A pressing question is where these men ultimately ended up. Since the rendered prisoners were not Jordanian, Jordan was a place of temporary detention and interrogation, not a permanent jailer. Even before my trip to Jordan, we knew that some of them — including Sharqawi — were now being held at Guantánamo Bay, Cuba. Sharqawi has been held there since late 2004 without ever being charged with any crime. A couple of others are believed to be in detention elsewhere, and at least one is free, but the whereabouts of other prisoners are unknown. It is possible that many or all of the remaining detainees — which include citizens of Algeria, Tunisia and Syria — underwent a second rendition, being transferred from Jordan back to their home countries without legal proceedings or any opportunity to challenge such a transfer. The treatment they may be enduring is unknown.
The Jordanian government continues to deny that it ever held rendered detainees. Not long after I received Sharqawi’s note, I met with a group of senior Jordanian intelligence officials and put our information to them. My two colleagues and I were sitting on one side of a long conference table; our Jordanian interlocutors were on the other side. It felt like a debate. I did not confront them with the note, for fear that it would be confiscated, but I did mention Sharqawi as an example of someone who had been transferred by the CIA to Jordan. They frowned — and categorically rejected the idea. Not only had Jordan never detained terrorism suspects delivered by the CIA, they asserted, but they had “disproved” such allegations in the past.
But the note from Sharqawi that I received is more than an allegation; it is tangible and compelling evidence. And the multiple, independent accounts I heard from former detainees are more than just allegations, too — they form a pattern of consistent testimony. Add to this the flight logs of CIA flights to Jordan, which correspond with the dates of detainee transfers, and a clear picture starts to emerge.
The Jordanians can continue to deny their involvement, and the CIA can refuse to comment, but the fact of CIA renditions to Jordan has been documented. We know that they happened. The key objectives, at this point, are to achieve some measure of accountability for these abuses and to make sure that they don’t happen again.
Joanne Mariner is director of the Terrorism and Counterterrorism Program at Human Rights Watch. More Joanne Mariner.
Nelson Mandela and his wife Winnie in this undated file picture.
Mandela is accompanied by his former wife Winnie, moments after his release from prison February 11, 1990 after serving 27 years in jail. (Reuters)
In this February, 1990 photo, shortly after his release from 27 years in prison, Nelson Mandela, gives the black power salute to the 120,000 supporters packing Soccer City stadium in Soweto, near Johannesburg. (AP Photo)
Nelson Mandela showed his passport in February 19, 1990, shortly after his release from prison. The South African government authorized an application for himself and his wife Winnie - (Juda Ngwenya / Reuters)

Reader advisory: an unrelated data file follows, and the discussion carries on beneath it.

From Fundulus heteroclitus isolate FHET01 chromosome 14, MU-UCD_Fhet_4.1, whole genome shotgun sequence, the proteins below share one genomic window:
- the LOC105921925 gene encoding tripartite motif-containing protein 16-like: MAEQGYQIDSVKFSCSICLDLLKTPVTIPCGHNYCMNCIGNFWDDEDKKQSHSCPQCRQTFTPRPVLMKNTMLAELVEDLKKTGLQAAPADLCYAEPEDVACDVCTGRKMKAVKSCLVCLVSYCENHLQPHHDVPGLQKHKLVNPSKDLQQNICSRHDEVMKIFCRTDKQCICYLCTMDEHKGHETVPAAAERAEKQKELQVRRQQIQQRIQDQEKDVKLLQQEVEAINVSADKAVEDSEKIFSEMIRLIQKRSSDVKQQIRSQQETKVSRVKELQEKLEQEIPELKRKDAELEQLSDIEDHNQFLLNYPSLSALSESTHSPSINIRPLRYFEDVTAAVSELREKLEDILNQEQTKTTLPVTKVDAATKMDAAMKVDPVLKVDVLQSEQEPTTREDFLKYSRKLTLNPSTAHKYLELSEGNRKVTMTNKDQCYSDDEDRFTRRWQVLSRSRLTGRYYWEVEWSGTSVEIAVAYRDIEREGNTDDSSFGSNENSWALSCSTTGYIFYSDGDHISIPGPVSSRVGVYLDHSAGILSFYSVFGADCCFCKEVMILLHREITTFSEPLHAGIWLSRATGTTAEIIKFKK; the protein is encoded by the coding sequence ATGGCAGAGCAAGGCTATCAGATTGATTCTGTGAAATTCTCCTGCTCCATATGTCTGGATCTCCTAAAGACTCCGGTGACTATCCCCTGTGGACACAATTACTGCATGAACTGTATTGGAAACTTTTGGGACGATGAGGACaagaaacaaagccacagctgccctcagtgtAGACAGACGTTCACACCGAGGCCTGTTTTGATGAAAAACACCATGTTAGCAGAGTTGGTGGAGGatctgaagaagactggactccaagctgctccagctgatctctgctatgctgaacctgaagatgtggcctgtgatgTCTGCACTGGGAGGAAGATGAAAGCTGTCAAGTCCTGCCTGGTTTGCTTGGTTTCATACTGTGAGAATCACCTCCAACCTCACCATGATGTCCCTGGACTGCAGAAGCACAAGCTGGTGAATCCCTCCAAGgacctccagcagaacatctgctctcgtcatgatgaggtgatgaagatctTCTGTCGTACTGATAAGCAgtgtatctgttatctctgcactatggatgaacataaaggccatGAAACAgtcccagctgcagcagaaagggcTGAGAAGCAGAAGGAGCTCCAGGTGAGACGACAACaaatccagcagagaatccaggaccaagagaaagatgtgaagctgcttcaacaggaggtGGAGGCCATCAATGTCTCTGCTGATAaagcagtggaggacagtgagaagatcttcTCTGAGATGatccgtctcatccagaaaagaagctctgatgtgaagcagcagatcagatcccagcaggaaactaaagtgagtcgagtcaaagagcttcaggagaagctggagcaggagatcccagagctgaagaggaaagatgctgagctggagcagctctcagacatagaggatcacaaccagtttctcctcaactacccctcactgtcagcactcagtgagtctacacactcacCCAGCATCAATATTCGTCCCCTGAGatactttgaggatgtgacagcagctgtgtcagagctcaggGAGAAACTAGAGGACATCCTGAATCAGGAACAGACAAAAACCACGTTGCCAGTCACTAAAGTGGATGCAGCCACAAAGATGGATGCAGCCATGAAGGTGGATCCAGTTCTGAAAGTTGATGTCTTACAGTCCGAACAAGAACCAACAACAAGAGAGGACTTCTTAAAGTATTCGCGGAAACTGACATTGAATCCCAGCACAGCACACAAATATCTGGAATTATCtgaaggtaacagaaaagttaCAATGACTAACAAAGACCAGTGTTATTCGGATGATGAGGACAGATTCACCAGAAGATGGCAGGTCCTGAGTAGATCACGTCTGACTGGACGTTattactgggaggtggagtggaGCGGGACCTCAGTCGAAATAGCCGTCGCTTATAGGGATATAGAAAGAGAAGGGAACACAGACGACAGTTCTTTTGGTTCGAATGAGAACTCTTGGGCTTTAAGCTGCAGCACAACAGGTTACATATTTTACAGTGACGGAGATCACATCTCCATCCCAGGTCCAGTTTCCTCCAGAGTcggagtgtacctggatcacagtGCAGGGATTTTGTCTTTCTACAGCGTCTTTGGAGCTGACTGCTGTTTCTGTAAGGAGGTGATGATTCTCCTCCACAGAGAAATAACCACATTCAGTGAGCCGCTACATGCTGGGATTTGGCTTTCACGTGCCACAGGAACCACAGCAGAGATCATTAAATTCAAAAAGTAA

In this July 27, 1991 photo, Cuban President Fidel Castro, and Nelson Mandela gesture during the celebration of the "Day of the Revolution" in Matanzas, Cuba. (AP Photo)
In this July 4, 1993 photo, President Bill Clinton and Nelson Mandela listen during Fourth of July ceremonies in Philadelphia during which Clinton presented the Philadelphia Liberty Medal to the African National Congress president and South African President F.W. de Klerk. (AP Photo/Greg Gibson)
President of the African National Congress Nelson Mandela acknowledges cheers from the crowd as he prepares to unveil the ANC's official election platform in 1994. (AP Photo/David Brauchli)
African National Congress (ANC) leader Nelson Mandela greeted residents of Mmabatho in March 1994, during a visit after the nominal homeland came under South African control following the ousting of the former President Lucas Mangope. (Reuters/Howard Burditt)
South African President Nelson Mandela smiles with actor Sidney Poitier at a press conference in Cape Town in 1996. Poitier played Mandela in the film "One Man, One Vote" (AP Photo / Sasa Kralj)
South African President Nelson Mandela waves to crowds as he sits next to Queen Elizabeth II in a an open carriage on the way to Buckingham Palace.(AP/Louisa Buller)
Chairman of the Constitutional Assembly Cyril Ramaphosa, left, holds up a copy of the country's constitution which was signed by President Nelson Mandela, in December 1996. (AP Photo / Adil Bradlow / POOL)
Nelson Mandela at a news conference in Johannesburg in February 2000. (AP Photo / Denis Farrell)
South African rugby captain Francois Pienaar, right, received the Rugby World Cup trophy from President Nelson Mandela also wearing a South African rugby shirt, after South Africa defeated New Zealand in the Rugby World Cup , in 1995. (AP Photo / Ross Setford)